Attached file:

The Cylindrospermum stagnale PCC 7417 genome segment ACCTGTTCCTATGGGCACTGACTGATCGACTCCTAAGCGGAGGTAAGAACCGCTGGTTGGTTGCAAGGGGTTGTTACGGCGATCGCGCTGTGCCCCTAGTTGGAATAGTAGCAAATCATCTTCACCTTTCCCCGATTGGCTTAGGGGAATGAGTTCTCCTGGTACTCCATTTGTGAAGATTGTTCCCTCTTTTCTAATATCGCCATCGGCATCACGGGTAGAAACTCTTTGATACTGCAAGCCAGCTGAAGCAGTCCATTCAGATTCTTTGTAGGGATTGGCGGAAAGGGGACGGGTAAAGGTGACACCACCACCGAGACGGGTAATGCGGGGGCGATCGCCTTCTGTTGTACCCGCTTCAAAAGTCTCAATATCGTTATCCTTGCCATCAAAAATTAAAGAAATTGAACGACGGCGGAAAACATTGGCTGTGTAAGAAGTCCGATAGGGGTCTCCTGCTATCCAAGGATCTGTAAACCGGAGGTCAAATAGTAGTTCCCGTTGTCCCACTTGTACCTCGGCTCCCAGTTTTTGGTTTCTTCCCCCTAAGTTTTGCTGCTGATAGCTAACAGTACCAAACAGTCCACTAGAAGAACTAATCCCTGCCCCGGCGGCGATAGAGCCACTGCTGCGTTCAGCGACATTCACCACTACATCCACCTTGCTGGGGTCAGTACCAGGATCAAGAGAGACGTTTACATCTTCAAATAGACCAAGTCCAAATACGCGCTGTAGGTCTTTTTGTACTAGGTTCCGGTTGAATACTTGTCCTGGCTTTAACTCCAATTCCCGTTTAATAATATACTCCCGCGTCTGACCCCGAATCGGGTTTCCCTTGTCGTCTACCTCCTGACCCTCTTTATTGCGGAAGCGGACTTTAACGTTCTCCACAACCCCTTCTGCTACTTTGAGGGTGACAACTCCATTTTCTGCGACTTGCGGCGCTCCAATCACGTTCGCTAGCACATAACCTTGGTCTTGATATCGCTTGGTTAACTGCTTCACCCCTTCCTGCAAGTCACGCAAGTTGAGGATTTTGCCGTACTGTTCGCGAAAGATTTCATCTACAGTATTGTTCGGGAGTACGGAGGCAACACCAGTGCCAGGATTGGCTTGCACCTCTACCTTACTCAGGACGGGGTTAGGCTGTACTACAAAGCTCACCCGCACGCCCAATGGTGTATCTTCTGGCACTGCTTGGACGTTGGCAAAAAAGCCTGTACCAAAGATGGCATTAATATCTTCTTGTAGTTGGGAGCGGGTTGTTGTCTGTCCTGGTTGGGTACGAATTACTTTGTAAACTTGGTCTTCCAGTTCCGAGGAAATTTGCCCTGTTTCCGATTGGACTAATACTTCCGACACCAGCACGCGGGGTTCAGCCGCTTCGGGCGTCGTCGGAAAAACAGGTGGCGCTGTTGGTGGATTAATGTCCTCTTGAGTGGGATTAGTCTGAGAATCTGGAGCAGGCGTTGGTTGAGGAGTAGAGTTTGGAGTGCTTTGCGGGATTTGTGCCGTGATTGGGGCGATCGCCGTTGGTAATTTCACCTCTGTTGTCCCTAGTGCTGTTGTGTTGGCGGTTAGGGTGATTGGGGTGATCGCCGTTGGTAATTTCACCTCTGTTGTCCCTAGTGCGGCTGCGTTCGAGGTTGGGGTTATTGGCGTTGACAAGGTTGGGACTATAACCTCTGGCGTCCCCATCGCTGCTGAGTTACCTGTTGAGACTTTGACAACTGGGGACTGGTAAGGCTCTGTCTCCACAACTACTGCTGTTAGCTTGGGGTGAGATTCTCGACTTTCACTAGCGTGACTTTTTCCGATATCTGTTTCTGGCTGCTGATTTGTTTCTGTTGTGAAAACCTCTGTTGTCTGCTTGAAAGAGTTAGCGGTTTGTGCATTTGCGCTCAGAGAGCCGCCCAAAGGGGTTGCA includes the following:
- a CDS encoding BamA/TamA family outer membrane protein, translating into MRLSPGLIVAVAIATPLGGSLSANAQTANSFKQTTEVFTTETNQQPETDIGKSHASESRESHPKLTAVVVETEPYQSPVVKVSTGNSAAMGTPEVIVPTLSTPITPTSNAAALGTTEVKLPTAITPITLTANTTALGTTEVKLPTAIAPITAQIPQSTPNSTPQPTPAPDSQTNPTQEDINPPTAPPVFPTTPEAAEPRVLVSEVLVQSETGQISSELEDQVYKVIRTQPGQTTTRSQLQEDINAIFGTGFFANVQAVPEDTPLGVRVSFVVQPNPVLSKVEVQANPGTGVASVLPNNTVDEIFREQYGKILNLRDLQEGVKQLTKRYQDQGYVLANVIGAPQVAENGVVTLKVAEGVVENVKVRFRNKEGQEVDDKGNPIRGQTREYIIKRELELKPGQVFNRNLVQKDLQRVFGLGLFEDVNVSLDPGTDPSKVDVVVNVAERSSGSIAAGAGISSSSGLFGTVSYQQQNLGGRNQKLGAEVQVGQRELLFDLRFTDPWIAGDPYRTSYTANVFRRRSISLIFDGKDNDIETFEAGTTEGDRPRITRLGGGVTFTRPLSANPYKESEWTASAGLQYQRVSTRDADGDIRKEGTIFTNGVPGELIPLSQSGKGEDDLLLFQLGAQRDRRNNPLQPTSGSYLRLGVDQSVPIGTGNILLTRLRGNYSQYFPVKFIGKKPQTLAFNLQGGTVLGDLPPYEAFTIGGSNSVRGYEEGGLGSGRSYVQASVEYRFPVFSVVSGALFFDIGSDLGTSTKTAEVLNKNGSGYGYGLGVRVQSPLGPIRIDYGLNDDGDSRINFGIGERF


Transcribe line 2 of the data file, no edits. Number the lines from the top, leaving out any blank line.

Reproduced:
- a CDS encoding BamA/TamA family outer membrane protein, translating into MRLSPGLIVAVAIATPLGGSLSANAQTANSFKQTTEVFTTETNQQPETDIGKSHASESRESHPKLTAVVVETEPYQSPVVKVSTGNSAAMGTPEVIVPTLSTPITPTSNAAALGTTEVKLPTAITPITLTANTTALGTTEVKLPTAIAPITAQIPQSTPNSTPQPTPAPDSQTNPTQEDINPPTAPPVFPTTPEAAEPRVLVSEVLVQSETGQISSELEDQVYKVIRTQPGQTTTRSQLQEDINAIFGTGFFANVQAVPEDTPLGVRVSFVVQPNPVLSKVEVQANPGTGVASVLPNNTVDEIFREQYGKILNLRDLQEGVKQLTKRYQDQGYVLANVIGAPQVAENGVVTLKVAEGVVENVKVRFRNKEGQEVDDKGNPIRGQTREYIIKRELELKPGQVFNRNLVQKDLQRVFGLGLFEDVNVSLDPGTDPSKVDVVVNVAERSSGSIAAGAGISSSSGLFGTVSYQQQNLGGRNQKLGAEVQVGQRELLFDLRFTDPWIAGDPYRTSYTANVFRRRSISLIFDGKDNDIETFEAGTTEGDRPRITRLGGGVTFTRPLSANPYKESEWTASAGLQYQRVSTRDADGDIRKEGTIFTNGVPGELIPLSQSGKGEDDLLLFQLGAQRDRRNNPLQPTSGSYLRLGVDQSVPIGTGNILLTRLRGNYSQYFPVKFIGKKPQTLAFNLQGGTVLGDLPPYEAFTIGGSNSVRGYEEGGLGSGRSYVQASVEYRFPVFSVVSGALFFDIGSDLGTSTKTAEVLNKNGSGYGYGLGVRVQSPLGPIRIDYGLNDDGDSRINFGIGERF